To improve the significance of insulin-like growth factor binding protein 5 (IGFBP-5) as a prognostic and potentially predictive marker in breast cancer patients.
Increased IGFBP-5 expression was identified in MCF-7 cells resistant (MCF-7R4) to the IGF-1R/InsR inhibitor, BMS-536924 and its role examined by targeted knockdown and overexpression in multiple experimental models. Protein expression of IGFBP-5 was measured by immunohistochemistry in a cohort of 76 breast cancer patients to examine correlative associations with invasive tumor fraction and outcome. The utility of a combined IGFBP-5/IGFBP-4 (BPR) expression ratio was applied to predict anti-IGF-1R/InsR response in a panel of breast cancer lines and outcome in multiple breast tumor cohorts.
IGFBP-5 knockdown decreased BMS-536924 resistance in MCF-7R4 cells, while IGFBP-5 overexpression in MCF-7 cells conferred resistance. When compared to pathologically normal reduction mammoplasty tissue, IGFBP-5 expression levels were upregulated in both invasive and histologically normal adjacent breast cancer tissue. In both univariate and multivariate modeling, metastasis-free survival (MFS), recurrence free survival (RFS), and overall survival (OS) were significantly associated with high IGFBP-5 expression. Prognostic power of IGFBP-5 was further increased with the addition of IGFBP-4 where tumors were ranked based upon IGFBP-5/IGFBP-4 expression ratio (BPR). Multiple breast cancer cohorts confirm that BPR (high vs. low) was a strong predictor of RFS and OS.
IGFBP-5 expression is a marker of poor outcome in breast cancer patients. An IGFBP-5/IGFBP-4 expression ratio may serve as a surrogate biomarker of IGF pathway activation and predict sensitivity to anti-IGF-1R-targeting.
IGFBP; breast cancer; poor outcome
To evaluate the efficacy and biological effects of the gemcitabine/tanespimycin combination in patients with advanced ovarian and peritoneal cancer. To assess the effect of tanespimycin on tumor cells, levels of the chaperone proteins HSP90 and HSP70 were examined in peripheral blood mononuclear cells (PBMC) and paired tumor biopsy lysates.
Two-cohort phase II clinical trial. Patients were grouped according to prior gemcitabine therapy. All participants received tanespimycin 154 mg/m2 on days 1 and 9 of cycle 1 and days 2 and 9 of subsequent cycles. Patients also received gemcitabine 750 mg/m2 on day 8 of the first treatment cycle and days 1 and 8 of subsequent cycles.
The tanespimycin/gemcitabine combination induced a partial response in 1 gemcitabine naïve patient and no partial responses in gemcitabine resistant patients. Stable disease was seen in 6 patients (2 gemcitabine naïve and 4 gemcitabine resistant). The most common toxicities were hematologic (anemia and neutropenia) as well as nausea and vomiting. Immunoblotting demonstrated limited upregulation of HSP70 but little or no change in levels of most client proteins in PBMC and paired tumor samples.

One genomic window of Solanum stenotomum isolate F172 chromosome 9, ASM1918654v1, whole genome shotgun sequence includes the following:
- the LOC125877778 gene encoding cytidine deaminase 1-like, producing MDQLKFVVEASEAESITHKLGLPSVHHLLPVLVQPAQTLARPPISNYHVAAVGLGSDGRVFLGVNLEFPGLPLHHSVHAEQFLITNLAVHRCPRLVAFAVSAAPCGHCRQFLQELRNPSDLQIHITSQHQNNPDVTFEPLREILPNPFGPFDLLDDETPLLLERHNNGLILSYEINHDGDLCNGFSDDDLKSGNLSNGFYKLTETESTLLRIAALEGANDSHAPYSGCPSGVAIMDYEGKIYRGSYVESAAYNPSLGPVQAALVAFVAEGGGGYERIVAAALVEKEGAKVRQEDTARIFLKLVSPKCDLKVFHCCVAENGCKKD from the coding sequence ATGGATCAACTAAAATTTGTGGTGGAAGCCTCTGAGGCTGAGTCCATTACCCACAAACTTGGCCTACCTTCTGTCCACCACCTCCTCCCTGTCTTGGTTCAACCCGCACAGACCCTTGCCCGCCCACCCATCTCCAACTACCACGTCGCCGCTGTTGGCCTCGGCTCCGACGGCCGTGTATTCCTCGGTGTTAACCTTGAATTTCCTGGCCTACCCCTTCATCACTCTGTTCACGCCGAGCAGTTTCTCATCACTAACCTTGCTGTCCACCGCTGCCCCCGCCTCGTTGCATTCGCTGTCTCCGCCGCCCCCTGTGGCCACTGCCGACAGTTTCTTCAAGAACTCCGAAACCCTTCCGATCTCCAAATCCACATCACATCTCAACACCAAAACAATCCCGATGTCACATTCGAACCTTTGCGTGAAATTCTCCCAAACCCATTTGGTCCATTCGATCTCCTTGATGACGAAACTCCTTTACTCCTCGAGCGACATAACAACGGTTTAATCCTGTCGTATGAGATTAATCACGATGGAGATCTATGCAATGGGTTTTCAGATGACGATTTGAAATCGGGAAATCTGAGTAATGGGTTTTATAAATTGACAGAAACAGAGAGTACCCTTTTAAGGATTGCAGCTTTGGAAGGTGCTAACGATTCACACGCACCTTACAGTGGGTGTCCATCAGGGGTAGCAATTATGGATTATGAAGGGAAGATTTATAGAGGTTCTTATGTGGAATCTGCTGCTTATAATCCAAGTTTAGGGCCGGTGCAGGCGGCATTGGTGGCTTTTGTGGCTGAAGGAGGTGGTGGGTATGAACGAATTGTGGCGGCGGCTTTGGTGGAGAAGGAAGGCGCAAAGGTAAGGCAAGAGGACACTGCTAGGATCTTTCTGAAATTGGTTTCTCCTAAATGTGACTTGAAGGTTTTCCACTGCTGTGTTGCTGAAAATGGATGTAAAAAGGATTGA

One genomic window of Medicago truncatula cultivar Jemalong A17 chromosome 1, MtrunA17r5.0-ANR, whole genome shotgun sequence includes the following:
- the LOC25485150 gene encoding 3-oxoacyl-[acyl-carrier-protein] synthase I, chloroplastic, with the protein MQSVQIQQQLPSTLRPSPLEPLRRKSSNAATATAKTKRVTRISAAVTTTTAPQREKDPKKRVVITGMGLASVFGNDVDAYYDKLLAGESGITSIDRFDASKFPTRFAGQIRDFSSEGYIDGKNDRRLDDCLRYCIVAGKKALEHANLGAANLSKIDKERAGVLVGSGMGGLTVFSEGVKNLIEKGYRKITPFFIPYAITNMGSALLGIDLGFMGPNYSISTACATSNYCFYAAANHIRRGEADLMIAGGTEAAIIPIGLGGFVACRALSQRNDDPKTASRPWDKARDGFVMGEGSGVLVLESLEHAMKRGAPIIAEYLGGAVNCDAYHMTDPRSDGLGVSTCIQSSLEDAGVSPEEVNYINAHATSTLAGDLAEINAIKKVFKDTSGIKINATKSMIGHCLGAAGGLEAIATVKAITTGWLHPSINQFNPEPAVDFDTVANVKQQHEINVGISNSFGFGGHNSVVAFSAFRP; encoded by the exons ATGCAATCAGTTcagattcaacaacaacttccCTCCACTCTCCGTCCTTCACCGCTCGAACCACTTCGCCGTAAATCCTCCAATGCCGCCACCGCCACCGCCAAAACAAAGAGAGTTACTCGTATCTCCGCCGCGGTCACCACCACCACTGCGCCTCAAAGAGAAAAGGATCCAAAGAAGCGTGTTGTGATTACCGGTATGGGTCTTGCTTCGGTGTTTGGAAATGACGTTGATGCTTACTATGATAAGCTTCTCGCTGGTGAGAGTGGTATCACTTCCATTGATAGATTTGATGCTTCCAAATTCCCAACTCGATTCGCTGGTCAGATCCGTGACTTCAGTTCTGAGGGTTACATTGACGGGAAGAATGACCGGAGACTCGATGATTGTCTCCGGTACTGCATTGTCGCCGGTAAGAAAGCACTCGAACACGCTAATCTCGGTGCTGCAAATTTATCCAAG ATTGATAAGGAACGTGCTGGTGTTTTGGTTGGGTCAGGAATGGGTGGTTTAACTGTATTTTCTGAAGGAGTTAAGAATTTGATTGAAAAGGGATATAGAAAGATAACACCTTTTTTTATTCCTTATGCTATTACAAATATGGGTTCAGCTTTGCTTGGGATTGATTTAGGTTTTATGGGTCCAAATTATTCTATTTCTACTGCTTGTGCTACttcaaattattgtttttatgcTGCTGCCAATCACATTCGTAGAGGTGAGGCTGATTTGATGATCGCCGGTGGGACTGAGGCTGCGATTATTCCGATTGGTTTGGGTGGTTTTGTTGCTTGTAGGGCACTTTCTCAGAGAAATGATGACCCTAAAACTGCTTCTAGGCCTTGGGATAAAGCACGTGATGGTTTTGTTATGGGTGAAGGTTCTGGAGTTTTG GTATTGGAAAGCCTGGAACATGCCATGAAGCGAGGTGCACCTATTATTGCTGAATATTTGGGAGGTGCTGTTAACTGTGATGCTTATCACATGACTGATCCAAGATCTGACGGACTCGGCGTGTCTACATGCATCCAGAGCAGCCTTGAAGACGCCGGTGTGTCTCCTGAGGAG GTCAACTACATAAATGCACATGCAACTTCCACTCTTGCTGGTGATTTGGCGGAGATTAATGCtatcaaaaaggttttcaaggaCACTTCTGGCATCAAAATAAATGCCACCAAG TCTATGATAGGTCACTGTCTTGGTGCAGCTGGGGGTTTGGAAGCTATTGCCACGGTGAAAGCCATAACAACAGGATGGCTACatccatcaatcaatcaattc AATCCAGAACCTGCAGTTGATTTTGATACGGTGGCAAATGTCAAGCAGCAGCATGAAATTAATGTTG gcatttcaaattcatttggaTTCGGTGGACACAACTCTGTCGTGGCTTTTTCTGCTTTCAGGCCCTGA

Although well tolerated, the tanespimycin/gemcitabine combination exhibited limited anticancer activity in patients with advanced epithelial ovarian and primary peritoneal carcinoma, perhaps because of failure to significantly downregulate the client proteins at clinically achievable exposures.
Phase I/II Trials; Tanespimycin; gemcitabine; ovarian cancer; peritoneal cancer; heat shock protein 90
Resistance to chemotherapy is a major challenge in the treatment of ovarian/peritoneal cancer. One purported mechanism of topotecan resistance is the breast cancer resistance protein (BCRP) and P-glycoprotein (Pgp). We designed a phase II clinical trial evaluating the efficacy and adverse events profile of concomitant topotecan and lapatinib, a small molecule pan-erbB inhibitor that can block BCRP/Pgp efflux of topotecan.
Patients with platinum-refractory or resistant epithelial ovarian/peritoneal cancer were treated with topotecan 3.2 mg/m2 IV on Day 1, 8 and 15 and lapatinib 1250 mg PO daily, continuously in 28 day cycles. The primary endpoint was response rate. For correlative studies, archived tissue was assessed for expression of EGFR, HER2, HIF-1α, CD31, and BCRP.
Eighteen patients were enrolled and treated. Four experienced evidence of clinical benefit: one partial response and three with stable disease. Using a two-stage Simon design, the trial was stopped after the first stage due to insufficient activity. Grade 3+ and 4+ adverse events (AE) were experienced in 14 and 4 patients, respectively. The most common grade 3/4 AE were neutropenia (56%), thrombocytopenia (28%), and diarrhea (22%).